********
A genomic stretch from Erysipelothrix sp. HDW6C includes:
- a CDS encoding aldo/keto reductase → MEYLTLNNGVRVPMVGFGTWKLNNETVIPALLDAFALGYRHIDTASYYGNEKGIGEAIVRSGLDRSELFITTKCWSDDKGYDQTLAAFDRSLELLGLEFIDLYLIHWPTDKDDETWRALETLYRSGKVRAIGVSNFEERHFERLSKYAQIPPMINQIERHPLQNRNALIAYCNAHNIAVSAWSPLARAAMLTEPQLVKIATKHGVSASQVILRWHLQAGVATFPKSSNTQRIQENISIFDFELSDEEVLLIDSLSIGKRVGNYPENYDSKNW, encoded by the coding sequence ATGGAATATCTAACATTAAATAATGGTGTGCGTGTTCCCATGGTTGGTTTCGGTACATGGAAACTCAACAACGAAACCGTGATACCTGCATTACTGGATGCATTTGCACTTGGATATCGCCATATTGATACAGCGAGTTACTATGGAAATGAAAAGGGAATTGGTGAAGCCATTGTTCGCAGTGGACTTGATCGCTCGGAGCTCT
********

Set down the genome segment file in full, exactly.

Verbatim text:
A genomic stretch from Erysipelothrix sp. HDW6C includes:
- a CDS encoding aldo/keto reductase → MEYLTLNNGVRVPMVGFGTWKLNNETVIPALLDAFALGYRHIDTASYYGNEKGIGEAIVRSGLDRSELFITTKCWSDDKGYDQTLAAFDRSLELLGLEFIDLYLIHWPTDKDDETWRALETLYRSGKVRAIGVSNFEERHFERLSKYAQIPPMINQIERHPLQNRNALIAYCNAHNIAVSAWSPLARAAMLTEPQLVKIATKHGVSASQVILRWHLQAGVATFPKSSNTQRIQENISIFDFELSDEEVLLIDSLSIGKRVGNYPENYDSKNW, encoded by the coding sequence ATGGAATATCTAACATTAAATAATGGTGTGCGTGTTCCCATGGTTGGTTTCGGTACATGGAAACTCAACAACGAAACCGTGATACCTGCATTACTGGATGCATTTGCACTTGGATATCGCCATATTGATACAGCGAGTTACTATGGAAATGAAAAGGGAATTGGTGAAGCCATTGTTCGCAGTGGACTTGATCGCTCGGAGCTCT